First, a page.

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Snuff use associated with abdominal obesity in former smokers.

Sundbeck, Mats; Grahn, Mathias LU ; Lönngren, Vincent; Månsson, Nils-Ove LU ; Råstam, Lennart LU and Lindblad, Ulf LU (2009) In Scandinavian Journal of Public Health 37. p.487-493
Abstract
Abstract Aim: To describe the consumption of snuff in a rural male population and to explore associations between snuff use and obesity. Participants and Methods: Tobacco use was explored in 834 men aged 30-75 years old who participated in a cross-sectional population survey in the municipality of Vara (participation rate was 81%). Self-reported questionnaires assessed the habits of smoking and snuff use. Anthropometric measures were obtained during a health examination. Results: Of these men 21% (n = 179) were snuff users, 13% (n = 109) current smokers, and 65% (n = 546) were non-users. Of all snuff users 65% (n = 116) were former smokers, and 35% (n = 63) were exclusive snuff users (current users who never smoked). Among non-users 65% (n... (More)
Abstract Aim: To describe the consumption of snuff in a rural male population and to explore associations between snuff use and obesity. Participants and Methods: Tobacco use was explored in 834 men aged 30-75 years old who participated in a cross-sectional population survey in the municipality of Vara (participation rate was 81%). Self-reported questionnaires assessed the habits of smoking and snuff use. Anthropometric measures were obtained during a health examination. Results: Of these men 21% (n = 179) were snuff users, 13% (n = 109) current smokers, and 65% (n = 546) were non-users. Of all snuff users 65% (n = 116) were former smokers, and 35% (n = 63) were exclusive snuff users (current users who never smoked). Among non-users 65% (n = 357) were never users and 35% (n = 189) had quit smoking without nicotine substitution. These men were characterized by abdominal obesity; OR 1.84 (1.08-3.12) (p = 0.002) (WHR >1.0) and OR 1.71 (1.08-2.72) (p = 0.022) (waist circumference >102 cm). One can/week use of snuff among ex-smokers was associated with a 1.21 cm wider (0.05-2.36) (p = 0.041) waist circumference and 0.01 (0.00-0.02) units higher (p = 0.021) WHR. There were statistically significant associations between former smoking without current nicotine substitute and both general and abdominal obesity. No similar association with abdominal obesity was seen among exclusive snuff users. CONCLUSIONS: Abdominal obesity in current snuff users is limited to former smokers. The remaining effect of previous smoking has to be considered in future studies on obesity and related disorders in snuff users. Counselling among people who substitute snuff for smoking should include measures to prevent weight gain. (Less)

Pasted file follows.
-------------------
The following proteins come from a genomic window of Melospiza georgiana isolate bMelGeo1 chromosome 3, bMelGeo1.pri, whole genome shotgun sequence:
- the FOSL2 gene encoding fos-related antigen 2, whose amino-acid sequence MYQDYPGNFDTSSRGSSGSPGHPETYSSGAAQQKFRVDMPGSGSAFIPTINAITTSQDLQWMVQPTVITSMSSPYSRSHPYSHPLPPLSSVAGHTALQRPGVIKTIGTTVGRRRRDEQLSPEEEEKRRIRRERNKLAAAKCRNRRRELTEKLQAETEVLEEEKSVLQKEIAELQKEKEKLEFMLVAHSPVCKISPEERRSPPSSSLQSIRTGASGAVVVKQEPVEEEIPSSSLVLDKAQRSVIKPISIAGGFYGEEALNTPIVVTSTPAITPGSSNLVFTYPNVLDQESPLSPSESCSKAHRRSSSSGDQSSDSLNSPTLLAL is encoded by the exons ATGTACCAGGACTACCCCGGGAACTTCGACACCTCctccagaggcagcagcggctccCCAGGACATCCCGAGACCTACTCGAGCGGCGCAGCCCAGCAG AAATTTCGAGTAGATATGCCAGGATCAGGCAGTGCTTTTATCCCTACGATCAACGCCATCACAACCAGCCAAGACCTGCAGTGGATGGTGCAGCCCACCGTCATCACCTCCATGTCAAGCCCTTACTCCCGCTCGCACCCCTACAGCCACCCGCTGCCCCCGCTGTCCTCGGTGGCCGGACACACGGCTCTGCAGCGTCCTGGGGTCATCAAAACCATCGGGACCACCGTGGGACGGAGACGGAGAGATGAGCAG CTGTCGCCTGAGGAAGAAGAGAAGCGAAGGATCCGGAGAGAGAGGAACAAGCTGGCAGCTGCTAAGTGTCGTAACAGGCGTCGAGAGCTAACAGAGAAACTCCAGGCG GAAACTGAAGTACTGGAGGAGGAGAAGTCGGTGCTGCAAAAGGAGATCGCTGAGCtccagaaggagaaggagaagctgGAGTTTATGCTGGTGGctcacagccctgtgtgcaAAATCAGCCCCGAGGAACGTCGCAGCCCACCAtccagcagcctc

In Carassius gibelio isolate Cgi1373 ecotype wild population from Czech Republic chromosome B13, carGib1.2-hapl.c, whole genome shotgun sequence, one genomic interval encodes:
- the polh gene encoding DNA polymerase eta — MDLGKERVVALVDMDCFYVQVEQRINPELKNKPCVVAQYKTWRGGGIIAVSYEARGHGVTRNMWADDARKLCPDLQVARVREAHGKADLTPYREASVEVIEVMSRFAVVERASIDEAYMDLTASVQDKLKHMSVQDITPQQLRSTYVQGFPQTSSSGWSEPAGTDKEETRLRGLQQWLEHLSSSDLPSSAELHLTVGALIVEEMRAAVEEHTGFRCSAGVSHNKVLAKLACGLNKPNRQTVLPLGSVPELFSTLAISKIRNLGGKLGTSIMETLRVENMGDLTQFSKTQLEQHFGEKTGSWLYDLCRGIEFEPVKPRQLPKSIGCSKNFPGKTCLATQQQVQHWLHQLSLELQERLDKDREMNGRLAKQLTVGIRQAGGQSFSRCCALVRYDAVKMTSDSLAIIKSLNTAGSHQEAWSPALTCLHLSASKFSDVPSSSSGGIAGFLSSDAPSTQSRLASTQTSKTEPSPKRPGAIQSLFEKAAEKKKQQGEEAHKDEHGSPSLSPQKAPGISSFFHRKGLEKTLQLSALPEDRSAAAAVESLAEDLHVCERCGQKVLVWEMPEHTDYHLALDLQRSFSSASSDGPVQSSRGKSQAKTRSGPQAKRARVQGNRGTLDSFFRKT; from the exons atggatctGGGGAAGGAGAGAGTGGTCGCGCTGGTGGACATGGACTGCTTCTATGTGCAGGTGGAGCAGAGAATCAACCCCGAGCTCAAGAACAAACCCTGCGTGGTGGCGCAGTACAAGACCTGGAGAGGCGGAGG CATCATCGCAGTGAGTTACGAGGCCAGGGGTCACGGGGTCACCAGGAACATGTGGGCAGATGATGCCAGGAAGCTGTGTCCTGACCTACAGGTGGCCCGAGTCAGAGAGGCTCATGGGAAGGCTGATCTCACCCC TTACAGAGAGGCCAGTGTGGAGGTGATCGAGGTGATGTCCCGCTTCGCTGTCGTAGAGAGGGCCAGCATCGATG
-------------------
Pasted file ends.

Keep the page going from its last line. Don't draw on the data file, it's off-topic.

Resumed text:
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author
organization
publishing date
type
Contribution to journal
publication status
published
subject
in
Scandinavian Journal of Public Health
volume
37
pages
487 - 493
publisher
Taylor & Francis
external identifiers
  • WOS:000267558100007
  • PMID:19451197
  • Scopus:67651085114
ISSN
1651-1905
DOI
10.1177/1403494809105546
language
English
LU publication?
yes
id
621bc77a-ab3c-4fda-9069-8d34ae41417d (old id 1412184)
alternative location
http://www.ncbi.nlm.nih.gov/pubmed/19451197?dopt=Abstract
date added to LUP
2009-06-04 09:01:11
date last changed
2017-01-01 07:50:03
@article{621bc77a-ab3c-4fda-9069-8d34ae41417d,
  abstract     = {Abstract Aim: To describe the consumption of snuff in a rural male population and to explore associations between snuff use and obesity. Participants and Methods: Tobacco use was explored in 834 men aged 30-75 years old who participated in a cross-sectional population survey in the municipality of Vara (participation rate was 81%). Self-reported questionnaires assessed the habits of smoking and snuff use. Anthropometric measures were obtained during a health examination. Results: Of these men 21% (n = 179) were snuff users, 13% (n = 109) current smokers, and 65% (n = 546) were non-users. Of all snuff users 65% (n = 116) were former smokers, and 35% (n = 63) were exclusive snuff users (current users who never smoked). Among non-users 65% (n = 357) were never users and 35% (n = 189) had quit smoking without nicotine substitution. These men were characterized by abdominal obesity; OR 1.84 (1.08-3.12) (p = 0.002) (WHR >1.0) and OR 1.71 (1.08-2.72) (p = 0.022) (waist circumference >102 cm). One can/week use of snuff among ex-smokers was associated with a 1.21 cm wider (0.05-2.36) (p = 0.041) waist circumference and 0.01 (0.00-0.02) units higher (p = 0.021) WHR. There were statistically significant associations between former smoking without current nicotine substitute and both general and abdominal obesity. No similar association with abdominal obesity was seen among exclusive snuff users. CONCLUSIONS: Abdominal obesity in current snuff users is limited to former smokers. The remaining effect of previous smoking has to be considered in future studies on obesity and related disorders in snuff users. Counselling among people who substitute snuff for smoking should include measures to prevent weight gain.},
  author       = {Sundbeck, Mats and Grahn, Mathias and Lönngren, Vincent and Månsson, Nils-Ove and Råstam, Lennart and Lindblad, Ulf},
  issn         = {1651-1905},
  language     = {eng},
  pages        = {487--493},
  publisher    = {Taylor & Francis},
  series       = {Scandinavian Journal of Public Health},
  title        = {Snuff use associated with abdominal obesity in former smokers.},
  url          = {http://dx.doi.org/10.1177/1403494809105546},
  volume       = {37},
  year         = {2009},
}